Image: Prince Charles arriving at Ascot, June 2017. PA Images/Brian Lawless, all rights reserved.
England has been anxious for some time.
Economically, England has done well for itself in the last two decades. But London’s disproportionate wealth relative to the rest of England, combined with the fact that London has effectively become an international, as opposed to an English, city, make many in the country feel that even if they do benefit from this wealth creation, they do not relate to it.
Other conditions exacerbate the apathy. The City of London (the concentration of most financial actors in England) wields immense power. A shockingly small number of people control most private media. The gap between England’s rich south and the rest has been widening. Even legacy features of the political system – for example that English matters are decided upon by English and non-English members of parliament (unlike in Scotland, where MSPs decide on many key matters) – have become quite antagonistic for some.
Many retreated to memories of older, gentler times – irrespective of whether those memories are real or flights to fancy. The nostalgia for these times is evinced by a tsunami of period movies and TV series, where England is primarily a beautiful countryside, dotted with mansions ruled by lords and ladies, and the world is a distant ‘other’ whose main role in the storylines is to make England rich. Here England is serene, predictable, free from threats, and from immigrants, derivatives traders, or professional politicians parroting politically correct phrases.
England’s anxiousness is merited. All of the key pillars upon which England stood over the past five centuries, have been facing slow erosion.
The ‘Empire’ is gone. And the notion that England could wield significant influence in world affairs through its “special relationship” with America is now being acutely tested – especially as America itself is facing several daunting challenges. The problem is compounded because, since Tony Blair left office over a decade ago, no British Prime Minister has defined what that ‘special relationship’ actually means in today’s world. This leaves England with aspirations for influence and clout (normal for a country that, until a century ago, ruled almost half the planet) but limited means.
The monarchy is another reason behind England’s anxiousness. Queen Elizabeth II has perfectly personified the unique role that the monarch plays in English socio-politics. But Prince Charles has adopted a view of the role of the heir to the throne that many in the political class do not share. Some say that Prince William and Princess Kate are the faces of a new monarchical model. Perhaps. But, so far, that model has not exhibited that special command over the imagination that successful modern monarchs must master. All of this does not pose any risk to the monarchy. But it raises questions about the ability of that institution, in the coming few years, to calm an anxious England.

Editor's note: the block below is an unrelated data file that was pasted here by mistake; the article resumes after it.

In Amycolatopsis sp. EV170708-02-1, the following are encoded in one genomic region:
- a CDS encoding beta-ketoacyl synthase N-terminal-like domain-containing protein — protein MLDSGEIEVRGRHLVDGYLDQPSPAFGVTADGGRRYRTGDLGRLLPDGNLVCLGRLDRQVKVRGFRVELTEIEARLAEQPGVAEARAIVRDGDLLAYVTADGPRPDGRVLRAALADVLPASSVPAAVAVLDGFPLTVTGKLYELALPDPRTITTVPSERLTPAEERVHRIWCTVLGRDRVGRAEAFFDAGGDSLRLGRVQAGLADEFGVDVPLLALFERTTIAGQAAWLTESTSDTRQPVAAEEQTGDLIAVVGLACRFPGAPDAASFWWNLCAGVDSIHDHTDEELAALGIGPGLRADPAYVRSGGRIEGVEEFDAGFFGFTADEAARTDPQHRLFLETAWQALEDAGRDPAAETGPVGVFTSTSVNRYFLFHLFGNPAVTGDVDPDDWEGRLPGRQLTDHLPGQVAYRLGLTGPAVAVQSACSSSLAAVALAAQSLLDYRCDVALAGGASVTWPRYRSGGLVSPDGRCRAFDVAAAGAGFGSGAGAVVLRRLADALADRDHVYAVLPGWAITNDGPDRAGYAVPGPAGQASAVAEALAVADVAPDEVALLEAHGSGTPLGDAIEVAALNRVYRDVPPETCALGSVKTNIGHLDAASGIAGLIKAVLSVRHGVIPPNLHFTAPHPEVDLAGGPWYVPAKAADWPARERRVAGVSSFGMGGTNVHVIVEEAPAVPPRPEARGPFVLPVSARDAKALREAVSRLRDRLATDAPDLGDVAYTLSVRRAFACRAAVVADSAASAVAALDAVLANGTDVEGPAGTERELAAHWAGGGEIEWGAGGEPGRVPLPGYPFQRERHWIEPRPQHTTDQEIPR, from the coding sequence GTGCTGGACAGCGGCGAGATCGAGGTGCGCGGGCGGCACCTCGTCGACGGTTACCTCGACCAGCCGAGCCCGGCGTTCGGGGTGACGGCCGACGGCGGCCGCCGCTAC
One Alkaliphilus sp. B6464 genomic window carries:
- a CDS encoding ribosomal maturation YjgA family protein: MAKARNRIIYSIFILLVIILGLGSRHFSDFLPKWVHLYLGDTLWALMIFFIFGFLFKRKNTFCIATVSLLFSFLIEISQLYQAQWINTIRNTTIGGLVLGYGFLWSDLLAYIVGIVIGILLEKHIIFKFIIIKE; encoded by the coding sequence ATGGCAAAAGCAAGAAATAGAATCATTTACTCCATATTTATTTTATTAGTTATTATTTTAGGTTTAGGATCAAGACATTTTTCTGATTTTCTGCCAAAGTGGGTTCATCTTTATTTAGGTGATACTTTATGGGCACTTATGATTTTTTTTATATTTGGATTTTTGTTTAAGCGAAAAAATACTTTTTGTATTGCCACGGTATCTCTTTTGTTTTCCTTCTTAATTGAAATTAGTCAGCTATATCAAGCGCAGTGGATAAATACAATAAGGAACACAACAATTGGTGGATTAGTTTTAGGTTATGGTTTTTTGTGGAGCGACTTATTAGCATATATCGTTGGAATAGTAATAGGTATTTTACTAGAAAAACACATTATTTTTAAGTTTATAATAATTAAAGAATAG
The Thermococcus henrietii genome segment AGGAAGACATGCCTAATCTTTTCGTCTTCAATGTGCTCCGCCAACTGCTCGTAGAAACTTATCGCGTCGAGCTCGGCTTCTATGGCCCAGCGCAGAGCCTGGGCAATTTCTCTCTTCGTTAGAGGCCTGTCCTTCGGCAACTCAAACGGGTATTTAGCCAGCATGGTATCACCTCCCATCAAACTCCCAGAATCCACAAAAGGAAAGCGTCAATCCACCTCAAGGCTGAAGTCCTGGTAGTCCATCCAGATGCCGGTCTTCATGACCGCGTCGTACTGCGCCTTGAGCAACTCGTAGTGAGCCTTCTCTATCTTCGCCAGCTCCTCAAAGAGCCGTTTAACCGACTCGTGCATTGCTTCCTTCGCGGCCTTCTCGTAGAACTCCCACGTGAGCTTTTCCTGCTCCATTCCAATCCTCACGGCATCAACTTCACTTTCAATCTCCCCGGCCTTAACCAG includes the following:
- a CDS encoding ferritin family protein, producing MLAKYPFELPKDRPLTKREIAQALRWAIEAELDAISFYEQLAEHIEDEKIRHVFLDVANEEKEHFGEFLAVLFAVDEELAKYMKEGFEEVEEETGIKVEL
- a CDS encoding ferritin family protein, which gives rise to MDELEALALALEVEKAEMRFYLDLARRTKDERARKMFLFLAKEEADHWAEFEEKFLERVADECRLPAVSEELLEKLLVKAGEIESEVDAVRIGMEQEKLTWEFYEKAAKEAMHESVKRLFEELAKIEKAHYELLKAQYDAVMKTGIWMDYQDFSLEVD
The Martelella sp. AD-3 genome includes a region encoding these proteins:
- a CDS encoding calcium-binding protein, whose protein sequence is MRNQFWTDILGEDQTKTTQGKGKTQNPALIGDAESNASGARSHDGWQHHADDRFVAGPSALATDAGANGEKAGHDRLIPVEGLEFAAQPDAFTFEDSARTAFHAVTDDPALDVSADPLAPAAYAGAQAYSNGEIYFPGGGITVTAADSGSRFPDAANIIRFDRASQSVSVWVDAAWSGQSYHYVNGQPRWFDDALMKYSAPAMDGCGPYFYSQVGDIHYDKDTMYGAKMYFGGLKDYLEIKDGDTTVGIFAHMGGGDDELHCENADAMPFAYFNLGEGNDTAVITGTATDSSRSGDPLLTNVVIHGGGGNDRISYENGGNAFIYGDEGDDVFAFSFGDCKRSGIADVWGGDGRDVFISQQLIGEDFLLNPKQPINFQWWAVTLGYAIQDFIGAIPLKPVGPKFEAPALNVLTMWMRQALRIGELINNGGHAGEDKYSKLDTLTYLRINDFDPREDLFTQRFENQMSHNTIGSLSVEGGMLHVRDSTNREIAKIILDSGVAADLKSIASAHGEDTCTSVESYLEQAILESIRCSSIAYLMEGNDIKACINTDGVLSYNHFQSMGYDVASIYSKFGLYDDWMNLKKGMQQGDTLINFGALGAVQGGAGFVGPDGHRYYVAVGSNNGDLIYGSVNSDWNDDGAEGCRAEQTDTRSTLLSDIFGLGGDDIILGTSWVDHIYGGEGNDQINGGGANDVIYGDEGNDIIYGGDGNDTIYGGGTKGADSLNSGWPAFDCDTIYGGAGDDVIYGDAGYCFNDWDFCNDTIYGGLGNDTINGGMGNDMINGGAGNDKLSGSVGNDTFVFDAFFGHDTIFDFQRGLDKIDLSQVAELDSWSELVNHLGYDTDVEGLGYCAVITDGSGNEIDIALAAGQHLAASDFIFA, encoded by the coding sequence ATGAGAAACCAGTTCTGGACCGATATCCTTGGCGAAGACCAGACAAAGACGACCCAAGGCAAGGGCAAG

For the Anglican Church, another pillar of England and Englishness, the situation is more difficult. The Church is, arguably, the most progressive in Christendom. Some of the Church’s leaders have forged new understandings of theology that correspond to the values of today’s ultra-liberal Britain and to what is now considered scientific certainties. But this theological flexibility has antagonised many social groups as well as lessened the Church’s influence in the Anglican world. The Church of England might have found the way to relevance in a future that will become even more secular. But relevance is vastly different from being a pillar of the society’s view of itself.
And then there is Brexit. England was the real decider of the United Kingdom’s vote to leave the European Union. And given that it is the heart and engine of the Kingdom, England realises that it bears the responsibility of forging, for the whole Kingdom, a credible path to the future. Since the 2016 referendum, many scenarios of doom and gloom, as well as delusions of imperial grandeur, have appeared in England. Some elements of these scenarios entail value – for example, creative ideas that could be helpful in trade agreements. But a grounded narrative about England – and Britain’s – place in the world remains missing.
Brexit has revealed an acute division within the country, between, on one side, the cosmopolitan young who believe in the European identity, are comfortable in mixed cultural settings, and who want the state to provide them with European-style economic protections, and on the other, the older generations who lament, what they see as, the loss of serene, homogeneous England. It does not help that many in that older generation are now retiring with the benefits of decades of favourable economic conditions (notably manifested in the market prices of their real estate and equity portfolio assets), while most of the young struggle to find stable jobs, let alone save for any serious asset-purchases. Generational differences are hardly new. But the feeling of many young English (and British) that, by voting to leave the EU, the older generation has imposed on them major economic challenges, does not bode well for social harmony.